Eating eggs regularly could be almost as bad for your heart as smoking, according to newly published data from the University of Western Ontario in Canada. Researchers there surveyed more than 1,200 men and women (mean age 61.5) who were attending heart disease prevention clinics. The investigators used ultrasound to measure the total area of plaque in the arteries of the study participants and asked them to provide information about their lifestyles, medications, pack-years of smoking (a figure that includes the number of packs of cigarettes smoked daily over the number of years of smoking) and the number of egg yolks consumed per week times the number of years of consumption. They found that plaque in the carotid artery in the neck increased gradually after age 40 in most people, but accumulated more rapidly with pack years of smoking and egg yolk-years, suggesting that both smoking and eating egg yolks may speed the development of atherosclerosis (hardening of the arteries). Reporting eating just three egg yolks per week was associated with the rapid increase in plaque seen in the study, which was published online July 31, 2012 by the journal Atherosclerosis.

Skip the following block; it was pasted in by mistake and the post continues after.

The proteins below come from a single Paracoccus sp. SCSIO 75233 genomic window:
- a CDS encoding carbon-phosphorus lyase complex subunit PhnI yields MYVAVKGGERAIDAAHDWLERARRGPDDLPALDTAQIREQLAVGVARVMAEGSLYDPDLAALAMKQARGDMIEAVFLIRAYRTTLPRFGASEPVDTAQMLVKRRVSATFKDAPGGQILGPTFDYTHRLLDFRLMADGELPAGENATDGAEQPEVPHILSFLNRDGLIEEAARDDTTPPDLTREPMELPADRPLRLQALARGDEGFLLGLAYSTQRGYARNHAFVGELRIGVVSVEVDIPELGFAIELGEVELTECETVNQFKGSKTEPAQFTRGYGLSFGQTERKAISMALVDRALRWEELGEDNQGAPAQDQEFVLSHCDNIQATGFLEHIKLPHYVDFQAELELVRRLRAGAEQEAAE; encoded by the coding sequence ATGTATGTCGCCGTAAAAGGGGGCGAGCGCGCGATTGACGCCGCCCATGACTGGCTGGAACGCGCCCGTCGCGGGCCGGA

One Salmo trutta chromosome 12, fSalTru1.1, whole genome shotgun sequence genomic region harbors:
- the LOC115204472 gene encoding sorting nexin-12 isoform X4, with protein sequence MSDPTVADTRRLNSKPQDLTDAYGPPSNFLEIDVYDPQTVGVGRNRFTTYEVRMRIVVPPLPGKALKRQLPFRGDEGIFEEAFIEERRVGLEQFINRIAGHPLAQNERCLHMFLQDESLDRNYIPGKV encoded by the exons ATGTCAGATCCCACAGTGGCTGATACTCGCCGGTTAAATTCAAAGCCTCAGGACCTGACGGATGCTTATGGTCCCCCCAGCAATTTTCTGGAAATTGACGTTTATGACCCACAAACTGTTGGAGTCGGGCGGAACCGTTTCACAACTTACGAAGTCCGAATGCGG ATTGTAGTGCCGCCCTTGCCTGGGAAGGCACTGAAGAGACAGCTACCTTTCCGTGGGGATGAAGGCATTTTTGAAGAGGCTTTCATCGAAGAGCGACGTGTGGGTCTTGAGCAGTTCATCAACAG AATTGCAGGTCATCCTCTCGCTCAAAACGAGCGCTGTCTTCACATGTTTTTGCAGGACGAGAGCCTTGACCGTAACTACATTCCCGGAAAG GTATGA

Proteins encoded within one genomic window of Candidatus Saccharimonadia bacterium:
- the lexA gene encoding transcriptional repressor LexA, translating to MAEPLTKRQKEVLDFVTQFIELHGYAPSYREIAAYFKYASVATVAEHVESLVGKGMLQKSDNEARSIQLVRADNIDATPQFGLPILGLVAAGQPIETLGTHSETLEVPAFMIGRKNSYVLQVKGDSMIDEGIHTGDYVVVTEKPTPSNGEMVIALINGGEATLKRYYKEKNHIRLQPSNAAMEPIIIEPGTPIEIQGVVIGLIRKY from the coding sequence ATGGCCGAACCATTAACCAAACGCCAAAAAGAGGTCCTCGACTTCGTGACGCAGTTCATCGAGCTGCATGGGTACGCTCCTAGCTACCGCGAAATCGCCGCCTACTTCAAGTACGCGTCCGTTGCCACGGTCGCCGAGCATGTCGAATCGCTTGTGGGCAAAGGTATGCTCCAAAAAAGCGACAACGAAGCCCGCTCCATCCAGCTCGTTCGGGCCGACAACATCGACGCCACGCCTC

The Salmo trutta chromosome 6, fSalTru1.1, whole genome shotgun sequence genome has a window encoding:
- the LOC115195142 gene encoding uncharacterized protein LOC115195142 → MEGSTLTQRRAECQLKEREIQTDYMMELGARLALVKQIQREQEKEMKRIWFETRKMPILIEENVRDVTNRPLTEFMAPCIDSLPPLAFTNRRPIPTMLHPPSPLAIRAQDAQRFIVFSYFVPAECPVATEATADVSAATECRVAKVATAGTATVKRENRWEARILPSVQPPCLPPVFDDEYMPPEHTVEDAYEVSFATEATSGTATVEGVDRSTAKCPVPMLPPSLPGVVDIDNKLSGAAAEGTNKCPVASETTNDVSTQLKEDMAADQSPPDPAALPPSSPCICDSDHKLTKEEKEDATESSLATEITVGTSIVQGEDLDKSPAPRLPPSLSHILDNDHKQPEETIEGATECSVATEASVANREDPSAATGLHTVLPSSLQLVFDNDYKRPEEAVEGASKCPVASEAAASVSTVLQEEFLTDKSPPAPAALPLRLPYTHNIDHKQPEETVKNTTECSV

My take? These are interesting findings, but I think more research is needed to explore the danger this study identifies. The Canadian team used a retrospective study design, which relies on memory and self-reporting. These types of investigations can help identify associations, but can't confirm them, or rule out other contributing factors. Research published in 2008 showed that men who ate seven or more eggs per week were 23 percent more likely to die of any cause (the risk was even higher among diabetics) than men who ate fewer eggs. However, high egg consumption wasn't linked to heart attack or stroke, and no health risks at all were seen for men who ate up to six eggs per week. The data comes from the Physicians Health Study I, which has been following 21,300 male doctors for 20 years. No particular cause of death was correlated with high egg consumption, and no plausible explanation for the correlation suggests itself. I wouldn't worry about this study’s results either, unless further research indicates a problem and shows how eggs could cause it. If you enjoy eggs, I see no reason why they should not be included in a healthy diet. Stick to those with high omega-3 content from organically raised chickens.